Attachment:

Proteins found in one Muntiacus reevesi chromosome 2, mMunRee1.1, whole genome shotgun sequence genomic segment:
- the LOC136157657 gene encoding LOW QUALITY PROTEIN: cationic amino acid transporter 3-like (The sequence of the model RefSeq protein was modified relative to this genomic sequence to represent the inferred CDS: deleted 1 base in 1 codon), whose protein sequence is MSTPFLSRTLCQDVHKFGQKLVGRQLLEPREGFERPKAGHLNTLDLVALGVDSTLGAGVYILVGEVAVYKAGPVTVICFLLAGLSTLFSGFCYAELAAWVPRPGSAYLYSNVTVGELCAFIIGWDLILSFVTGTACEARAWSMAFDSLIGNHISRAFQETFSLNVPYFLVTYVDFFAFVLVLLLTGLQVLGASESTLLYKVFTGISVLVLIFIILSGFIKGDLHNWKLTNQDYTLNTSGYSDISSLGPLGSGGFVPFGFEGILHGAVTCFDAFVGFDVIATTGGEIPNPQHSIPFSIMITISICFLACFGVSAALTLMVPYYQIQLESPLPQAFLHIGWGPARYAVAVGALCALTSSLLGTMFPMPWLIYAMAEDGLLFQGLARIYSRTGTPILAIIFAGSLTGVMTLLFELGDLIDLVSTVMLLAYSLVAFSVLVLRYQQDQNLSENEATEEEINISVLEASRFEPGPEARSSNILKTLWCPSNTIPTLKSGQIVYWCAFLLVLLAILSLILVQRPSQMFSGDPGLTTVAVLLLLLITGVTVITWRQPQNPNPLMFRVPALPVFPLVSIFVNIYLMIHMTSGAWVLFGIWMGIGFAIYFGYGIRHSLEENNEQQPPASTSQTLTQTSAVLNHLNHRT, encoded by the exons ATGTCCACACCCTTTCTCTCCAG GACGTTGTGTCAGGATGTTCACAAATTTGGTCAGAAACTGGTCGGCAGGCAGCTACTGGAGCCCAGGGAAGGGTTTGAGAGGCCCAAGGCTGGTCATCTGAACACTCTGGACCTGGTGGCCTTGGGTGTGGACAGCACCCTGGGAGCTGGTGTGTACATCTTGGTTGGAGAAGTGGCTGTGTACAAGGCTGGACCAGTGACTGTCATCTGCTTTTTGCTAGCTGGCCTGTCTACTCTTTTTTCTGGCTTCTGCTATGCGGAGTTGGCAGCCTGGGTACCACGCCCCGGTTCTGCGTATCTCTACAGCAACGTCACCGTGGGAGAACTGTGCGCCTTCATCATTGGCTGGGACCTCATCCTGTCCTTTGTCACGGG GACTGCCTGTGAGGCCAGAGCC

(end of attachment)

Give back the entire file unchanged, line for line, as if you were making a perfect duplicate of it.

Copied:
Proteins found in one Muntiacus reevesi chromosome 2, mMunRee1.1, whole genome shotgun sequence genomic segment:
- the LOC136157657 gene encoding LOW QUALITY PROTEIN: cationic amino acid transporter 3-like (The sequence of the model RefSeq protein was modified relative to this genomic sequence to represent the inferred CDS: deleted 1 base in 1 codon), whose protein sequence is MSTPFLSRTLCQDVHKFGQKLVGRQLLEPREGFERPKAGHLNTLDLVALGVDSTLGAGVYILVGEVAVYKAGPVTVICFLLAGLSTLFSGFCYAELAAWVPRPGSAYLYSNVTVGELCAFIIGWDLILSFVTGTACEARAWSMAFDSLIGNHISRAFQETFSLNVPYFLVTYVDFFAFVLVLLLTGLQVLGASESTLLYKVFTGISVLVLIFIILSGFIKGDLHNWKLTNQDYTLNTSGYSDISSLGPLGSGGFVPFGFEGILHGAVTCFDAFVGFDVIATTGGEIPNPQHSIPFSIMITISICFLACFGVSAALTLMVPYYQIQLESPLPQAFLHIGWGPARYAVAVGALCALTSSLLGTMFPMPWLIYAMAEDGLLFQGLARIYSRTGTPILAIIFAGSLTGVMTLLFELGDLIDLVSTVMLLAYSLVAFSVLVLRYQQDQNLSENEATEEEINISVLEASRFEPGPEARSSNILKTLWCPSNTIPTLKSGQIVYWCAFLLVLLAILSLILVQRPSQMFSGDPGLTTVAVLLLLLITGVTVITWRQPQNPNPLMFRVPALPVFPLVSIFVNIYLMIHMTSGAWVLFGIWMGIGFAIYFGYGIRHSLEENNEQQPPASTSQTLTQTSAVLNHLNHRT, encoded by the exons ATGTCCACACCCTTTCTCTCCAG GACGTTGTGTCAGGATGTTCACAAATTTGGTCAGAAACTGGTCGGCAGGCAGCTACTGGAGCCCAGGGAAGGGTTTGAGAGGCCCAAGGCTGGTCATCTGAACACTCTGGACCTGGTGGCCTTGGGTGTGGACAGCACCCTGGGAGCTGGTGTGTACATCTTGGTTGGAGAAGTGGCTGTGTACAAGGCTGGACCAGTGACTGTCATCTGCTTTTTGCTAGCTGGCCTGTCTACTCTTTTTTCTGGCTTCTGCTATGCGGAGTTGGCAGCCTGGGTACCACGCCCCGGTTCTGCGTATCTCTACAGCAACGTCACCGTGGGAGAACTGTGCGCCTTCATCATTGGCTGGGACCTCATCCTGTCCTTTGTCACGGG GACTGCCTGTGAGGCCAGAGCC